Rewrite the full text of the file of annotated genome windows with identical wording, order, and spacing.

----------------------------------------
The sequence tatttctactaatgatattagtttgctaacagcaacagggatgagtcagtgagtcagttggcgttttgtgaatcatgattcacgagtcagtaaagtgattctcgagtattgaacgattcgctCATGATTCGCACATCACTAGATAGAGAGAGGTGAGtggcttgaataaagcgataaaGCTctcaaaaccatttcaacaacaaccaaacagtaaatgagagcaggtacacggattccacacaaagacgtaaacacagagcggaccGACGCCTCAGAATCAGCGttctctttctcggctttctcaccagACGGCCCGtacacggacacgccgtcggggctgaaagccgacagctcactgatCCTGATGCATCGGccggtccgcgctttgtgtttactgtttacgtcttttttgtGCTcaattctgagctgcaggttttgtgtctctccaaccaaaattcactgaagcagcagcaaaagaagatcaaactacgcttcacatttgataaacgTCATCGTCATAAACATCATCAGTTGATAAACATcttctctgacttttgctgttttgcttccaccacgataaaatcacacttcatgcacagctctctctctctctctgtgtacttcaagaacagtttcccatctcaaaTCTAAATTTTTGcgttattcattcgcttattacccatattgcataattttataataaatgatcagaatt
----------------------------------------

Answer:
The sequence tatttctactaatgatattagtttgctaacagcaacagggatgagtcagtgagtcagttggcgttttgtgaatcatgattcacgagtcagtaaagtgattctcgagtattgaacgattcgctCATGATTCGCACATCACTAGATAGAGAGAGGTGAGtggcttgaataaagcgataaaGCTctcaaaaccatttcaacaacaaccaaacagtaaatgagagcaggtacacggattccacacaaagacgtaaacacagagcggaccGACGCCTCAGAATCAGCGttctctttctcggctttctcaccagACGGCCCGtacacggacacgccgtcggggctgaaagccgacagctcactgatCCTGATGCATCGGccggtccgcgctttgtgtttactgtttacgtcttttttgtGCTcaattctgagctgcaggttttgtgtctctccaaccaaaattcactgaagcagcagcaaaagaagatcaaactacgcttcacatttgataaacgTCATCGTCATAAACATCATCAGTTGATAAACATcttctctgacttttgctgttttgcttccaccacgataaaatcacacttcatgcacagctctctctctctctctgtgtacttcaagaacagtttcccatctcaaaTCTAAATTTTTGcgttattcattcgcttattacccatattgcataattttataataaatgatcagaatt